Saturday, July 09, 2016

American Regional Slang

Which term was used to refer to soft drinks such as Coke, Pepsi, 7-Up or Dr. Pepper when you were young?

  1. "Pick up some pop when you go to the store."
  2. "Pick up some soda when you go to the store."
  3. "Pick up some soda pop when you go to the store."

[In Arizona, "pop" was widely used. My wife, who was raised in the wilds of New Jersey, heard nothing but "soda."]


At 6:47 PM, Blogger Steve said...

Growing up in Connecticut, for us it was always soda, except for a neighborhood friend originally from, I believe, Philadelphia, who always called it "soder pop."

At 6:53 PM, Blogger Steve said...

The other regional slang I was aware of growing up is what to call a long sandwich; we called it a sub, my friend from Philadelphia called it a hogie, and my relatives from Maine invariably referred to one as an "Italian" (pronounced Eye-talian). My relatives in Maine still enjoy their Italians.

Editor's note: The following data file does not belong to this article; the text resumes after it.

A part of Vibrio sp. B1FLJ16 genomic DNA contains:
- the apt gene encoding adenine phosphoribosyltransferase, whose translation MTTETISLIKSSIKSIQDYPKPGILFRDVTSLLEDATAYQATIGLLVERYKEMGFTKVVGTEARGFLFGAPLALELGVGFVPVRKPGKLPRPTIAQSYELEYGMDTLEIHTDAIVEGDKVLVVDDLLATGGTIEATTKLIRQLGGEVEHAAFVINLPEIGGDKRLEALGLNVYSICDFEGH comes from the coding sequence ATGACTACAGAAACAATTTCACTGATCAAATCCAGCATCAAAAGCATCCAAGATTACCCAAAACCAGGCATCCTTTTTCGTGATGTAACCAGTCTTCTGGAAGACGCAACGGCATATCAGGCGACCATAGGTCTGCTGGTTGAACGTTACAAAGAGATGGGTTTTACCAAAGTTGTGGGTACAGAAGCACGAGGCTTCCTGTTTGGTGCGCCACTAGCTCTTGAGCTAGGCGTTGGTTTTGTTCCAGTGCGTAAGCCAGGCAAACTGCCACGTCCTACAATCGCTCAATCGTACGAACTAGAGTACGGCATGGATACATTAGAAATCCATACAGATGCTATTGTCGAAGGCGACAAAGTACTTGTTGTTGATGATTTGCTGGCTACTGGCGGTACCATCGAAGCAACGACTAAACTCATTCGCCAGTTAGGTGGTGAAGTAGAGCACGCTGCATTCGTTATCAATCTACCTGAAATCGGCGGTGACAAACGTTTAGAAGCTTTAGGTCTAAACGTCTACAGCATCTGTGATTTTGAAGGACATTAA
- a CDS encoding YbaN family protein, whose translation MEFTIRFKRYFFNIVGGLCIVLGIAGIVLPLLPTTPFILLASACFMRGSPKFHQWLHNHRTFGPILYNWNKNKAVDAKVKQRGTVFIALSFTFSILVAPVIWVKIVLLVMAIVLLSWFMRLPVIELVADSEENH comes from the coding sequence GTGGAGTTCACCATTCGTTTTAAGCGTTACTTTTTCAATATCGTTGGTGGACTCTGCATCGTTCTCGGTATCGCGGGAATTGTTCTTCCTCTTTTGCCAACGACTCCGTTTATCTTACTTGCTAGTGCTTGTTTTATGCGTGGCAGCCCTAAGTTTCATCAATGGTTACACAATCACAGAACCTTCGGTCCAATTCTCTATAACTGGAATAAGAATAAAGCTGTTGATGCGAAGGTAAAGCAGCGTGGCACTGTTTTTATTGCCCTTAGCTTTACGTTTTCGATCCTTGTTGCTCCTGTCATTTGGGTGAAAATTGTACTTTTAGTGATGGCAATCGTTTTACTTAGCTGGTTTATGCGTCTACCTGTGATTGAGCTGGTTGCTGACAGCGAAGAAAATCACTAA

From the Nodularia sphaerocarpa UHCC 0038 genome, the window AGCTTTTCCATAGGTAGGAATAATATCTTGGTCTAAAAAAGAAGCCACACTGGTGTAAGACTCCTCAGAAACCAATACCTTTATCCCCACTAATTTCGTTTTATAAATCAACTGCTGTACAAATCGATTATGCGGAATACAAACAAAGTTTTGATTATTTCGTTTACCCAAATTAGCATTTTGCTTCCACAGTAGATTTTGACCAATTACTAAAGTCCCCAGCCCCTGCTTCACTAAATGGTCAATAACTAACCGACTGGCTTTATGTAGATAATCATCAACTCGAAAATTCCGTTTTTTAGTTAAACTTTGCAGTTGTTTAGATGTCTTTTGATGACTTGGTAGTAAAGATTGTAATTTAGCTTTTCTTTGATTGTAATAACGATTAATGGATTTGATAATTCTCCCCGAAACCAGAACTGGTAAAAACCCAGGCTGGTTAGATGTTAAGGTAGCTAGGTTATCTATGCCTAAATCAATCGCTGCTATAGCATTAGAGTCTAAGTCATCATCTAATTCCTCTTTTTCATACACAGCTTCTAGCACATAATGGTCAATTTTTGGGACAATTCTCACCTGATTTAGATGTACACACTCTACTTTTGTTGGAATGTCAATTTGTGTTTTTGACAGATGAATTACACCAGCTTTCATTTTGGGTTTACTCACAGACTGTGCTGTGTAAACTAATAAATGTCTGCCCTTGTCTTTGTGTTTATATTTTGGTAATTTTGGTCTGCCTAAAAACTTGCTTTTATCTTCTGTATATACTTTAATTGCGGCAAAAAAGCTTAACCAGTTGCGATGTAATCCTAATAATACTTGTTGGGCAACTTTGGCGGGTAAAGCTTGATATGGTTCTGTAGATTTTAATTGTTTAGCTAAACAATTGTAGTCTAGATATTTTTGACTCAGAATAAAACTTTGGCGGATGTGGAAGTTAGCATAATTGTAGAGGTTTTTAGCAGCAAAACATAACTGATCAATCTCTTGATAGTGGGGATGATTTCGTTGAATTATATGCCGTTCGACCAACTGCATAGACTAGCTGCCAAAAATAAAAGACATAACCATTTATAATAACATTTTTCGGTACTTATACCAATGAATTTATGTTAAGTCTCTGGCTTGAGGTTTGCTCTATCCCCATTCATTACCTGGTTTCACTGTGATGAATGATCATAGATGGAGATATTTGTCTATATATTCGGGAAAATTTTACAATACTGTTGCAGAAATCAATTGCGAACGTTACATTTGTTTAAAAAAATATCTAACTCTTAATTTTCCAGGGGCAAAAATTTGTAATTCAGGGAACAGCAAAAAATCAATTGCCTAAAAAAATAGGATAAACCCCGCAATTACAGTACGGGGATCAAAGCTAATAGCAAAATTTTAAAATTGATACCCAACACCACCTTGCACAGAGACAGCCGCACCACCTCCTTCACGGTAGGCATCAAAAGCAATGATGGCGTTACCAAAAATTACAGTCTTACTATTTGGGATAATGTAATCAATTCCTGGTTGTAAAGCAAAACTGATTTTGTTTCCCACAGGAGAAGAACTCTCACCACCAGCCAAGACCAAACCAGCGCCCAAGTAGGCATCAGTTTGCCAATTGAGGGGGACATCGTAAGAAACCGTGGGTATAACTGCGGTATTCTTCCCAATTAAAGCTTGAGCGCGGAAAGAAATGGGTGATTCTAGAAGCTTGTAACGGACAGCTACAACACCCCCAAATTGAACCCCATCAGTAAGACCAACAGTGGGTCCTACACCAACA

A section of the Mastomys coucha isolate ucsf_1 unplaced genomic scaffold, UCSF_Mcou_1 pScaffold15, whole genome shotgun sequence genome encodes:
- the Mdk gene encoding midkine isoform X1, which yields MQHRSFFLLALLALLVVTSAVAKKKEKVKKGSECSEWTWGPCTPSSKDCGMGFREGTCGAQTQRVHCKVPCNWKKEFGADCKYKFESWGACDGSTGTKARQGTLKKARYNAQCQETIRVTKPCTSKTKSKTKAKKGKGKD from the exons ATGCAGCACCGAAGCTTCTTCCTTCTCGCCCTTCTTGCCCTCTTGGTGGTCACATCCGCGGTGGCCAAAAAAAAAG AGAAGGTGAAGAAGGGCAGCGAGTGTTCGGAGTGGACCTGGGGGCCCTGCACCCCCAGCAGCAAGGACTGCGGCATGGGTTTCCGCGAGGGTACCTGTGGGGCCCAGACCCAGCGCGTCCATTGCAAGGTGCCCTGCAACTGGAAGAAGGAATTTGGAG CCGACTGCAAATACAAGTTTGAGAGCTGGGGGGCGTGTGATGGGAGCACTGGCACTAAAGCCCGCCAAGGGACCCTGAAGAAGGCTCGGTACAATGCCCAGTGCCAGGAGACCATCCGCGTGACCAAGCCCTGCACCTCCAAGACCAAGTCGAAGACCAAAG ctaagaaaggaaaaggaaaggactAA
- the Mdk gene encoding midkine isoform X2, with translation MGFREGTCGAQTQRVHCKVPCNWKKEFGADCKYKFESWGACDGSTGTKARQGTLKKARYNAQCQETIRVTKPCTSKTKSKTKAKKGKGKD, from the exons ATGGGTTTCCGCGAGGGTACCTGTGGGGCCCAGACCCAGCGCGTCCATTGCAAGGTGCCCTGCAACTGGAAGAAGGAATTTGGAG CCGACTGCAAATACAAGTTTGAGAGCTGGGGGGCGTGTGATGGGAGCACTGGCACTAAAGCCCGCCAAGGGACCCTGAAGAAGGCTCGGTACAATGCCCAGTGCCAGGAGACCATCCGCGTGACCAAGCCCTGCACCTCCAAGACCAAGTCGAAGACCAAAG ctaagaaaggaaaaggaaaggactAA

At 6:54 PM, Blogger Michael Wade said...


That's the first I've heard of the "soder pop" option. Soda pop is a nice merger and it distinguishes the drink from what you'd get at a soda fountain.


At 7:01 PM, Blogger Michael Wade said...


Interesting examples. I mainly encountered "sub" or "submarine." I've heard it described as a "hero" sandwich in some states.


At 2:57 AM, Blogger Richard (Rick) Georges said...

"Son, on your way back from your music lesson, would you please stop by the grocery store, and purchase some carbonated beverages, in various sizes and flavors?"

At 6:08 AM, Blogger Michael Wade said...


That is very upscale!



At 9:51 AM, Blogger Chad Wren said...

In east Texas, we called everything "coke". So you would say "I would like a coke", and the question would be, "What kind?" You would then say "Dr. Pepper". Crazy, I know, but true. Still that way.

At 9:54 AM, Blogger Michael Wade said...


That may win the award for the most unusual!



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